Chemeketa Press expected to save students $350,000
By Michael Eubanks
If there’s one thing that most students can agree on, it’s that the cost of textbooks are painfully high.
Some textbooks can cost hundreds of dollars, making an affordable education impossible for many students.
Fortunately, the Chemeketa Press has been creating low-cost textbooks that can save students thousands of dollars each school year. The press saved students approximately $150,000 last year and is expected to save students an estimated $350,000 this year.
Steve Richardson, the head editor of the press, originally proposed the idea of the press to the college’s administration two years ago. “The idea was to use existing open-source textbooks and print-on-demand technology to create affordable printed replacements for commercial textbooks,” Richardson said.
Last year, the Press issued its first three books: Art for Everyone (which is used for ART-101), Freedom and Responsibility (WR-90 and WR-115) and Elementary Algebra (MTH-70). The first two have had their final editions printed this fall, and the third is still undergoing beta testing.
Each book takes approximately two years to finish. The beta version can take six months to a year to write. Then it’s published and used during an academic year to collect feedback from students and staff to improve the final version.
Richardson said that the current goal is to produce low-cost alternatives to the books that are in highest demand in order to recoup the costs of printing. However, sales aren’t the only source of funding the press receives, and Richardson expects to be able to fund more niche projects later down the road.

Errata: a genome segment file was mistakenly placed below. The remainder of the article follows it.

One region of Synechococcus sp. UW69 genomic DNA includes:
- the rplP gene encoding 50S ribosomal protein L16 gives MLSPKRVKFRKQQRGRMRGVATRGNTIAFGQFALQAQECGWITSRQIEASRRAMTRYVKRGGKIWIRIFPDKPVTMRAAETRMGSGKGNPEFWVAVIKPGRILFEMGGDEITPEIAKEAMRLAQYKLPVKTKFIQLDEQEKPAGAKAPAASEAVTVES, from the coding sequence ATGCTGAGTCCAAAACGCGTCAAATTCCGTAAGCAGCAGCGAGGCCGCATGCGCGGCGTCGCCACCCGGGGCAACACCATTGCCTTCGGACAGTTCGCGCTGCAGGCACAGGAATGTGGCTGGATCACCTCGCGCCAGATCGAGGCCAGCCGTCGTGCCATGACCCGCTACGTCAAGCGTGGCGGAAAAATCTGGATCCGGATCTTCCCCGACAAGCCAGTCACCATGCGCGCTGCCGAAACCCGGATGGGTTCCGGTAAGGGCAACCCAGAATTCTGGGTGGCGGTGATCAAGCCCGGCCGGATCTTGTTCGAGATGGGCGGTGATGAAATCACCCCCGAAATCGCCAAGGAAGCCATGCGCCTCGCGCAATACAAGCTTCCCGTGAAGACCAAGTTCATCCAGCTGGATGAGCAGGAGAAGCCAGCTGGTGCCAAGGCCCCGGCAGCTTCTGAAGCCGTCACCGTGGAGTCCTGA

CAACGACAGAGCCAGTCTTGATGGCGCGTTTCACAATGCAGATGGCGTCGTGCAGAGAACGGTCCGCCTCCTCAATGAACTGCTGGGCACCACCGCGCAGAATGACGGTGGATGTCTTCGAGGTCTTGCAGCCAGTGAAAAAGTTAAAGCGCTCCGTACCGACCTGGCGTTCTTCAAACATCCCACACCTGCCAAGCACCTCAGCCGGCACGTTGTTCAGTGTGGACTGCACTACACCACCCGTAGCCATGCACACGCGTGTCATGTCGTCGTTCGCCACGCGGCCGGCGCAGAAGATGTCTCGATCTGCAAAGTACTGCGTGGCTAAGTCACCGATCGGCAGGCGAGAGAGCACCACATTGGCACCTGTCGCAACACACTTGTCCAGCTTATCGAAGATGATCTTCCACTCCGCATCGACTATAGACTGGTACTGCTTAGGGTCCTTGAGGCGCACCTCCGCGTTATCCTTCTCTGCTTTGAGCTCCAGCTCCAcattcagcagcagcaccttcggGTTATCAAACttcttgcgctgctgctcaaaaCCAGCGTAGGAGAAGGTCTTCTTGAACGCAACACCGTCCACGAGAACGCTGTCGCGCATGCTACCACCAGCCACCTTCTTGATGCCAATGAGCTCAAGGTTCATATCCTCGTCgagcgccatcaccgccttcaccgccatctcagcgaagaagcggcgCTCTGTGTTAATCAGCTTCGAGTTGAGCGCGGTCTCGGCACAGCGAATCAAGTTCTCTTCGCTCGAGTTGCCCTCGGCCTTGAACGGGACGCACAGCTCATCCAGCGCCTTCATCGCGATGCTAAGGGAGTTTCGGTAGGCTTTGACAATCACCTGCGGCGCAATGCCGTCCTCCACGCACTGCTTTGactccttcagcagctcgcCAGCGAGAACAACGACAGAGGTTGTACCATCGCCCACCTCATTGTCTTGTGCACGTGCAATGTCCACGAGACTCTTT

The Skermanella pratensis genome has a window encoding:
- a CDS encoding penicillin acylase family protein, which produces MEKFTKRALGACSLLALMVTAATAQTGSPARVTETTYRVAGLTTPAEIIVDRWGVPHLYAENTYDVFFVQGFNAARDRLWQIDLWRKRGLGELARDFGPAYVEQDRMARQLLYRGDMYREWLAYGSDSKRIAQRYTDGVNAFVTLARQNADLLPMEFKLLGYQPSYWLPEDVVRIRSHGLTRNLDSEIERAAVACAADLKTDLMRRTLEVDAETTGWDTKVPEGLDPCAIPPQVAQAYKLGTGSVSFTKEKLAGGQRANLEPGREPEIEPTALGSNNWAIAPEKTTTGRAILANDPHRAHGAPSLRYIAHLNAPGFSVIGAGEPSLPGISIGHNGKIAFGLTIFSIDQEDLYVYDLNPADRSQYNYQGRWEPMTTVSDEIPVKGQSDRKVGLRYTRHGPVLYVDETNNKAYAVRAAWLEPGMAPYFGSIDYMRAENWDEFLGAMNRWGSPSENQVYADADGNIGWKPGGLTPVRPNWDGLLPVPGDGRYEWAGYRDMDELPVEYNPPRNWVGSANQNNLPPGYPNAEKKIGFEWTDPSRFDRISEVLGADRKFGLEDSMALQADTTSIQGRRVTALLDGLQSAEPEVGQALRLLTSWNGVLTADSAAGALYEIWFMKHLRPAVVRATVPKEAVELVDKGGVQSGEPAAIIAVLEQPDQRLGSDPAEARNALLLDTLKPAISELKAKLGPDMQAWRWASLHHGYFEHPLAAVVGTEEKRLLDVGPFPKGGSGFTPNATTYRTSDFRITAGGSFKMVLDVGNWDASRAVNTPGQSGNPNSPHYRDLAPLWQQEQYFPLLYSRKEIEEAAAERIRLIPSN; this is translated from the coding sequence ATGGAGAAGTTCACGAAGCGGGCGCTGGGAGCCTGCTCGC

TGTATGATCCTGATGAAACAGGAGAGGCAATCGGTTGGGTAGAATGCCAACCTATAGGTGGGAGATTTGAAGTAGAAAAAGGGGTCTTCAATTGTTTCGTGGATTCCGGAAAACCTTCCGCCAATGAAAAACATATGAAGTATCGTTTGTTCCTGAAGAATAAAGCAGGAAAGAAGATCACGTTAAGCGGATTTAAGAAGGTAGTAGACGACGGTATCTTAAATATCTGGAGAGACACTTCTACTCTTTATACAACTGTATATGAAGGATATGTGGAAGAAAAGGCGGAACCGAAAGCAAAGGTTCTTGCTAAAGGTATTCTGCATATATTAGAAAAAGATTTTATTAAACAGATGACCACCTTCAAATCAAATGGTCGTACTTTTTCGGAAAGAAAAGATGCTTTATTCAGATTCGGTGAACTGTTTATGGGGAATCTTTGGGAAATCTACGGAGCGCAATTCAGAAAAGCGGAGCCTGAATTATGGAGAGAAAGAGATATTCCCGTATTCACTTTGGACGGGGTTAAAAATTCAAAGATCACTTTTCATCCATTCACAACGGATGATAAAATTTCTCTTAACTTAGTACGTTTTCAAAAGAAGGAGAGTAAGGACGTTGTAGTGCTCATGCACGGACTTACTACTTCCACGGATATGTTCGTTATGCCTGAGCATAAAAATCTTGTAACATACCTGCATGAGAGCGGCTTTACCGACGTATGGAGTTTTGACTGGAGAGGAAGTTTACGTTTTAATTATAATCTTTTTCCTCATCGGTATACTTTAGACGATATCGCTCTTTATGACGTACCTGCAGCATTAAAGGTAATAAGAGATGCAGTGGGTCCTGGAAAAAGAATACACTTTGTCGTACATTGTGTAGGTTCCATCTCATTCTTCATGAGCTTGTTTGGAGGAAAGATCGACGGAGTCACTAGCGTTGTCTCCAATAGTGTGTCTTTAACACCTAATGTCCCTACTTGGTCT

The press has eight new book projects currently in use in classes this year, covering a wide variety of subjects from history, to geography, to economics. Some books are available exclusively in PDF format, with prices ranging from $10-$28.
Due to the low cost of Chemeketa Press books, students pay a fraction of the price of the original commercial textbooks that were previously offered. Freedom and Responsibility costs $16, where as the original commercial text cost $48.86. Art for Everyone saved students even more money. The original commercial text cost $214, while Art for Everyone only costs $28: a savings of $186. Regions of the World, a free PDF that replaced a geography textbook, saved each student an astonishing $292.45.
It should be no surprise that with such affordable prices the student body’s response to the program has been positive. “I like the fact that they’re printed in-house,” Eddy Davis, a second year-student enrolled in a Writing 115 class that uses two books written by the press, said. “Because when you go to the bookstore and look at some of the prices of the [commercial] books in there you think ‘OK, if I buy this book I’m not going to be able to eat.’ $185 for one book is ridiculous.”
When asked how The Chemeketa Handbook compared to the previous book used, The Little Seagull Handbook, Davis said “I think it’s better. Everything is so easy to follow. It took everything in The Little Seagull and cut it down and made it understandable”.
While there are still issues to be addressed, Richardson believes that the press is off to a great start and will continue to save students money.
“The college administration and board of education have shown strong commitment to the press, so that’s one important foundation for a healthy future,” Richardson said. “The other major foundation stone is strong faculty involvement. About 100 Chemeketa Faculty worked on one of these projects in some capacity in the past year. That kind of leadership and support also suggests a bright future for the press. Finally, we are learning a lot about how best to support faculty and include students in this work, and I think that those systems will allow the press to keep operating for a long time to come.”